If yours is an average family, you wash 400 loads of laundry each year, using 40 gallons per load with a traditional top-loading washer. But switch to an Energy Star front loader and cut your per-load water use to 25 gallons and cut your energy costs of the same laundry by about a third.
Even more startling, that Energy Star washer can save enough money over its lifetime to pay for a matching dryer. The water savings could fill three backyard swimming pools!
If your washer is more than 10 years old, a new Energy Star top-loader could save $135 each year in your electric bill. So why is a top-loader more efficient? For one, the tub the clothes sit in rotates, and the clothes inside tumble in less water. They also spin clothes faster, resulting in dryer clothes even before you put them in a dryer or better yet hang them out to dry.
Here are some washing and drying best tips:
- Use a “high-efficiency” detergent with front-loading washers. Regular detergent creates too much suds, which can affect the machine’s performance.
- Look for plant-based detergents and non-chlorine-bleach products made from sodium percarbonate or sodium perborate.
- Wash a full load – regardless of size of load -- the washer uses about the same amount of energy.
- Wash in cold water – water heating consumes about 90 percent of the energy to operate the washer.
- Avoid the sanitary cycle, which uses super-hot water.
- Leave the door open after use on front-loading washers to avoid mold buildup.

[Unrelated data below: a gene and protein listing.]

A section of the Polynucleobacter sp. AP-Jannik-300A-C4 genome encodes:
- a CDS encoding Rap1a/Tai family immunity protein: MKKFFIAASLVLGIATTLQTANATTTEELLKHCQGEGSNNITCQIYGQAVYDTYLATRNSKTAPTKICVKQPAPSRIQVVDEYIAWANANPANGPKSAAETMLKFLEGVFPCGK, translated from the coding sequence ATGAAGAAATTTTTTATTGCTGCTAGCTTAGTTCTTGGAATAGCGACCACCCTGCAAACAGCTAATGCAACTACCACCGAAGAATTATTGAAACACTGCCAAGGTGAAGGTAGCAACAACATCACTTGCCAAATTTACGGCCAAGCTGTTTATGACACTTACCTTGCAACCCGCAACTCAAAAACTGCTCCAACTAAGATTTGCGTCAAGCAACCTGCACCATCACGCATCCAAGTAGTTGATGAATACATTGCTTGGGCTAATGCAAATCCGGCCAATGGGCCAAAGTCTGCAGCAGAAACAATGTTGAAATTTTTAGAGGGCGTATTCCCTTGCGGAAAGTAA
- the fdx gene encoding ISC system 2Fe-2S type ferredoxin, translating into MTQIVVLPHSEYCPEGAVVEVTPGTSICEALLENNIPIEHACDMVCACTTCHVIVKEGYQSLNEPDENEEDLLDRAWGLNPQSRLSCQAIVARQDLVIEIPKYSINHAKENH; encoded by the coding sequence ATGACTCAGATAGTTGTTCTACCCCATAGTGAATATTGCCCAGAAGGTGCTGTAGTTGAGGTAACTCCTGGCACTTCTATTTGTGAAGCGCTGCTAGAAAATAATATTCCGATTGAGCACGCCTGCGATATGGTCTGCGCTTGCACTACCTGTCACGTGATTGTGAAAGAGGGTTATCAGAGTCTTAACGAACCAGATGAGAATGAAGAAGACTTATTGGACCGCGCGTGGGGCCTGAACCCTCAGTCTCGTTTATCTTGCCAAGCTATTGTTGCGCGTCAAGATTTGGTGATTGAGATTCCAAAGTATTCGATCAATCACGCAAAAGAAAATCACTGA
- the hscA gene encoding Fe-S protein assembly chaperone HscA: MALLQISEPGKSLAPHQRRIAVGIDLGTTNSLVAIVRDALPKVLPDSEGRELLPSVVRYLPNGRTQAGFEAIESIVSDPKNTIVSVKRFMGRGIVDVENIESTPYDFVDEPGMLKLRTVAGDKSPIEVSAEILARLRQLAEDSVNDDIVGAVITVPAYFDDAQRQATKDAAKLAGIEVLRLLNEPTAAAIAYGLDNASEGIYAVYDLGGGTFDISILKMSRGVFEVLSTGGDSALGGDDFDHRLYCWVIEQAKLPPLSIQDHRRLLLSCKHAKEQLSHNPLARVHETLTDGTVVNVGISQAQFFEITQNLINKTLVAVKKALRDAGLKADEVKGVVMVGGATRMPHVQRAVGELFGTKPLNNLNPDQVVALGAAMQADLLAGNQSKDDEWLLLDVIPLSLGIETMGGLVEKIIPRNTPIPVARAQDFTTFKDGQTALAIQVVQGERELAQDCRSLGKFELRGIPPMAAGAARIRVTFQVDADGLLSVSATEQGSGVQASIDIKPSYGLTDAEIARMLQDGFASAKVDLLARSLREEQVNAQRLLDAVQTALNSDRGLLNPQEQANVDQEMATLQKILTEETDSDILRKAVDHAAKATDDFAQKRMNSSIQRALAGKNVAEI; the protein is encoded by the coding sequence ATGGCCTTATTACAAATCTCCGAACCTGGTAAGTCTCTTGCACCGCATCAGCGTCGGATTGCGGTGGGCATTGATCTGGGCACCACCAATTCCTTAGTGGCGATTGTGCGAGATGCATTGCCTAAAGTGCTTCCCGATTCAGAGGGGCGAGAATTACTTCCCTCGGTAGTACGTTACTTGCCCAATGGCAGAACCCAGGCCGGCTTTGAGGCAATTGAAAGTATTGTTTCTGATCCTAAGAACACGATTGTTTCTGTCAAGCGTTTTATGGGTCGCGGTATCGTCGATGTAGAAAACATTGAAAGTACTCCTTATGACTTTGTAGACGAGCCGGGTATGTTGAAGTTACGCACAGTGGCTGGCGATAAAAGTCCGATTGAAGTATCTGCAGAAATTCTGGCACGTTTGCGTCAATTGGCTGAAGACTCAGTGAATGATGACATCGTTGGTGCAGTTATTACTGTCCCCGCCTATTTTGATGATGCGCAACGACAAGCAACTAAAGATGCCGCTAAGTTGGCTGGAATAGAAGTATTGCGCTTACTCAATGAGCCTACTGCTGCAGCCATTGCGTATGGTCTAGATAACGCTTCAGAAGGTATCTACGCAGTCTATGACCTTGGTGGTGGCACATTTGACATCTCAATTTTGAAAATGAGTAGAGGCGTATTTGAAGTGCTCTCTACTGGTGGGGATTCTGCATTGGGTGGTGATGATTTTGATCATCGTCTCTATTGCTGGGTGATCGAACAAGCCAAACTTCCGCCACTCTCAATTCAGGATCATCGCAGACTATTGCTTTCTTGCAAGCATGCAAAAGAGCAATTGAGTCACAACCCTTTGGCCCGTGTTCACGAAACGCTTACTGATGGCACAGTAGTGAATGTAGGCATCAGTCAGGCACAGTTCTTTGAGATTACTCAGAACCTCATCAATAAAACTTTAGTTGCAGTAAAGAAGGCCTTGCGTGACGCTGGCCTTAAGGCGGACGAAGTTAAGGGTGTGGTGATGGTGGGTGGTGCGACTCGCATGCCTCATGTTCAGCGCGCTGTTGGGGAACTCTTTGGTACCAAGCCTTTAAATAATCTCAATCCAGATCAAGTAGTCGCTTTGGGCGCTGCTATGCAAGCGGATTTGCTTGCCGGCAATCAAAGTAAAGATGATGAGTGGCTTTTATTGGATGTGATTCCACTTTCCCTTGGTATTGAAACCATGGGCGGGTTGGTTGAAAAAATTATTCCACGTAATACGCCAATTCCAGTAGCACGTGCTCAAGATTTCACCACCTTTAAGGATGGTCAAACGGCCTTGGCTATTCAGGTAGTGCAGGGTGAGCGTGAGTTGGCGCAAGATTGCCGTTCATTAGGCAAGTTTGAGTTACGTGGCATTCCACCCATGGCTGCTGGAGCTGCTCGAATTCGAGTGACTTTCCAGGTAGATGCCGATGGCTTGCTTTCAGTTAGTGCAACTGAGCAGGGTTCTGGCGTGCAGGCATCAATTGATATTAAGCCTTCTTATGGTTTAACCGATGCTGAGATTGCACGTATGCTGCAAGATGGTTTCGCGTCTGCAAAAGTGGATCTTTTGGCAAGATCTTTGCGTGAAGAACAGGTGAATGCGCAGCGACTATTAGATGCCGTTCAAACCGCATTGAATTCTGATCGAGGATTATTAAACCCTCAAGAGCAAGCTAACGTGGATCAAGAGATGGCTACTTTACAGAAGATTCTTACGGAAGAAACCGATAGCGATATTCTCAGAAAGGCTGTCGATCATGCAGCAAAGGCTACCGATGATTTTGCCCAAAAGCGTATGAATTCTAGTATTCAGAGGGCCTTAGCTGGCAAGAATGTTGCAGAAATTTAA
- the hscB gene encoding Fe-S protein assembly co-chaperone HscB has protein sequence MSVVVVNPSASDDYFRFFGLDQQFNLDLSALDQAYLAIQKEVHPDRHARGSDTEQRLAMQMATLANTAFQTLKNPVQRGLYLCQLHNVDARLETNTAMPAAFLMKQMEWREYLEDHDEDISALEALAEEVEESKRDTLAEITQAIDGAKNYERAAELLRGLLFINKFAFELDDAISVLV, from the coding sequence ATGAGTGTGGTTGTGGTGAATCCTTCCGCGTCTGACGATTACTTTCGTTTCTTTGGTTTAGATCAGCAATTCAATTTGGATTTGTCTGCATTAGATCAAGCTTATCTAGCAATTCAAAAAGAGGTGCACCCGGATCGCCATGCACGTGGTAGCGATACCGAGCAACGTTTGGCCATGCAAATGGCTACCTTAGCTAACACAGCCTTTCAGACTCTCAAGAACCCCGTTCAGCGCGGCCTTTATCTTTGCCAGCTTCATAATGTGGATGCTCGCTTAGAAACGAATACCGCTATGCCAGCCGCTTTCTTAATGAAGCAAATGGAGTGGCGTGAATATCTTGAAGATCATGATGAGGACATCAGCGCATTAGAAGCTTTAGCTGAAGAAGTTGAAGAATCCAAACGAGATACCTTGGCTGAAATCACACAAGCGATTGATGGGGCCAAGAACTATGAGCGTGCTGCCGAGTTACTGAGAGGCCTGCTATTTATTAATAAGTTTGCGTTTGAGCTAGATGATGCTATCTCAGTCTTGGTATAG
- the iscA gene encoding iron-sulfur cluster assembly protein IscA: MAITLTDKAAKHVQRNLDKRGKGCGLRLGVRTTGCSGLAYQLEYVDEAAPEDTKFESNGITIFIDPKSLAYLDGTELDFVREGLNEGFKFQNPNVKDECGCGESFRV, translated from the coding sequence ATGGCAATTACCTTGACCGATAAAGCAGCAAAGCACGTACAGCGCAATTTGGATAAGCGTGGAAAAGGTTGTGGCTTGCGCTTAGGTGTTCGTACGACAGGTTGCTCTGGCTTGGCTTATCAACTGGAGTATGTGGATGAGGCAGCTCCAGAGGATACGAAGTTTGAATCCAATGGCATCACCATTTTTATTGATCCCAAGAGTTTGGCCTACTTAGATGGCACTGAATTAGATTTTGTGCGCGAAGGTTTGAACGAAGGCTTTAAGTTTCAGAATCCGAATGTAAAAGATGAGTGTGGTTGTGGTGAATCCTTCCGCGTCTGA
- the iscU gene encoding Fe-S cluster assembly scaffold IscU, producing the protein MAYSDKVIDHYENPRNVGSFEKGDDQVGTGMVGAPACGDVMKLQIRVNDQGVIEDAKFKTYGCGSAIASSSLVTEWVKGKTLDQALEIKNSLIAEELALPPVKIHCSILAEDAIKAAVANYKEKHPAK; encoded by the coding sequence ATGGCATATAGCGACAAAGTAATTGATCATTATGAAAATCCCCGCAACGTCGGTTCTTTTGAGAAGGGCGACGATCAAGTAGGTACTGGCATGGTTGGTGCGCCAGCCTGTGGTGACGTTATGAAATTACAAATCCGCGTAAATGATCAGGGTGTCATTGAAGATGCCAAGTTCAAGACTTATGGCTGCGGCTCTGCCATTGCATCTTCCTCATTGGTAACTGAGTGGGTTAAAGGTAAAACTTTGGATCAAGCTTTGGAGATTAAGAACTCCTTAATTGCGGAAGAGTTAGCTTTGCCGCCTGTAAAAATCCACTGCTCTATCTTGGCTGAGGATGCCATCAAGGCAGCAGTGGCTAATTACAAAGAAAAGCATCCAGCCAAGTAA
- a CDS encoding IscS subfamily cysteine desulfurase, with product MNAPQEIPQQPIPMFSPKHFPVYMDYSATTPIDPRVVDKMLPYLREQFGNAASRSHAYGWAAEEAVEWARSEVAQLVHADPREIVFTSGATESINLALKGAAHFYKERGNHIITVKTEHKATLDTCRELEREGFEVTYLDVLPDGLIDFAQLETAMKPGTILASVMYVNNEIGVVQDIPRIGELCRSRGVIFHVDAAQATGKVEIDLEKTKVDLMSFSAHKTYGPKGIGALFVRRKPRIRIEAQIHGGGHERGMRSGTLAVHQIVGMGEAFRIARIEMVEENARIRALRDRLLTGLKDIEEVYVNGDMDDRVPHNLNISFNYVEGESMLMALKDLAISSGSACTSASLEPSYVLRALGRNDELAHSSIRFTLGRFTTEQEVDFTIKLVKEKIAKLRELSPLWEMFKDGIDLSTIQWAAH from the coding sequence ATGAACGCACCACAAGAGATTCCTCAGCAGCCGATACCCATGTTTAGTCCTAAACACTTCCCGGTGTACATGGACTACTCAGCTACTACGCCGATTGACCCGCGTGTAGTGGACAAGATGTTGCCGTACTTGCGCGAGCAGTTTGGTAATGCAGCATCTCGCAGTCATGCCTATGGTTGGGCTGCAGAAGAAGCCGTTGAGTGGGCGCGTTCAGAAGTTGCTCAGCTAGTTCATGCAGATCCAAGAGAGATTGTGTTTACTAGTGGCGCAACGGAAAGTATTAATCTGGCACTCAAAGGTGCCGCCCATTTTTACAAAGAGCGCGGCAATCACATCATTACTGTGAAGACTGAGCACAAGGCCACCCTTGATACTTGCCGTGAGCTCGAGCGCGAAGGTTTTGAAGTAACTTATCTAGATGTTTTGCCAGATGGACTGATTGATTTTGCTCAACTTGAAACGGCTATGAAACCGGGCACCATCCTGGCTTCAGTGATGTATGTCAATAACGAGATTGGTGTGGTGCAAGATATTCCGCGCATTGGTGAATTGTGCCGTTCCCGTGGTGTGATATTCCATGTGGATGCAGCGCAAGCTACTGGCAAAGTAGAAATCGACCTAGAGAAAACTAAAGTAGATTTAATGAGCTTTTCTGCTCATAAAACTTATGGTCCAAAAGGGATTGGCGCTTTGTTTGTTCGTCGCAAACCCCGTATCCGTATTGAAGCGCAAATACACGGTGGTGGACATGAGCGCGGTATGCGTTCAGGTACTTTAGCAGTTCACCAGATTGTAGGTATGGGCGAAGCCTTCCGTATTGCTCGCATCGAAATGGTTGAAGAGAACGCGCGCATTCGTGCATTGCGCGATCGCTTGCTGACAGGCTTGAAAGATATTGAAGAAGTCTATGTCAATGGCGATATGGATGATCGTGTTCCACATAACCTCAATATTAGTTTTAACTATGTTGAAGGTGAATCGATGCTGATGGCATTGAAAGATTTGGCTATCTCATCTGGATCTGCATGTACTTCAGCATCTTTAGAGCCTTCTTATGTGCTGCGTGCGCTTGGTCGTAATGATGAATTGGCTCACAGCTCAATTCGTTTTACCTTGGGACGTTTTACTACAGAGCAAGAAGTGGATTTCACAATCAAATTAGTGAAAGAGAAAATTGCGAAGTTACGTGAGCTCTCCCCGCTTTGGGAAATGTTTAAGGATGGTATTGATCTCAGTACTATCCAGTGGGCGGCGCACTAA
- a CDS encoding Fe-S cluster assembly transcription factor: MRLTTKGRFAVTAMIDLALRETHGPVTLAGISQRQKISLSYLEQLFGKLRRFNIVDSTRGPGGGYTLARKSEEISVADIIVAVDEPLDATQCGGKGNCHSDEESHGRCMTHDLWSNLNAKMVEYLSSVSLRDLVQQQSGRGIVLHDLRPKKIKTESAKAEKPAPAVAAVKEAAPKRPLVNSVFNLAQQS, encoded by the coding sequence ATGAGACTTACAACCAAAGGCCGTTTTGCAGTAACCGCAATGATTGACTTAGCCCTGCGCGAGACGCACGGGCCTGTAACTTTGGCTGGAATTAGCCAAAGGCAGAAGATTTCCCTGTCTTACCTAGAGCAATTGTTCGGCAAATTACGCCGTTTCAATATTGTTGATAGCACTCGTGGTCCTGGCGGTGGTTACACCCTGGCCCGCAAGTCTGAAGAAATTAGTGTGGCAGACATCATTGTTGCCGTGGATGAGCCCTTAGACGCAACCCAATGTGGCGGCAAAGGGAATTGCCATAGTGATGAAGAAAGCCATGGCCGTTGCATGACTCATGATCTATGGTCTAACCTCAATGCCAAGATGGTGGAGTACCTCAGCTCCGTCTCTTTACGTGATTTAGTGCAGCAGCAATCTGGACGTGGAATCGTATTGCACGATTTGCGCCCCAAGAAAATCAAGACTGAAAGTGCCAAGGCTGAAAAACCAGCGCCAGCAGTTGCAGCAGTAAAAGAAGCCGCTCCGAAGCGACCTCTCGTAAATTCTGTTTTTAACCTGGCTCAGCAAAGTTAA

- Rinse the washer every month with 1 cup of bleach to help reduce mold or mildew.
- Dry clothes on a rack or outside.
If you must use a dryer:
- Buy one with a moisture sensor option on the dryer, which automatically turns off the dryer when clothes are dry.
- Clean the lint filter after every load to improve air circulation and increase efficiency
- Scrub the lint filter regularly if you use dryer sheets to remove any film.
- Dry only full loads and dry two or more loads in a row to take advantage of residual heat.
- Use the cool-down cycle or perma-press cycle to allow clothes to finish drying with residual heat.
- Dry lightweight items that take less drying time together vs. mixing them with heavy items.
Remember, clothes dryers aren’t Energy Star rated because the amount of energy they use doesn’t vary much from model to model. But over 18 years, according to the Consumer Energy Center, a dryer can cost as much as $1,530 to operate. Maybe you don’t need a dryer after all….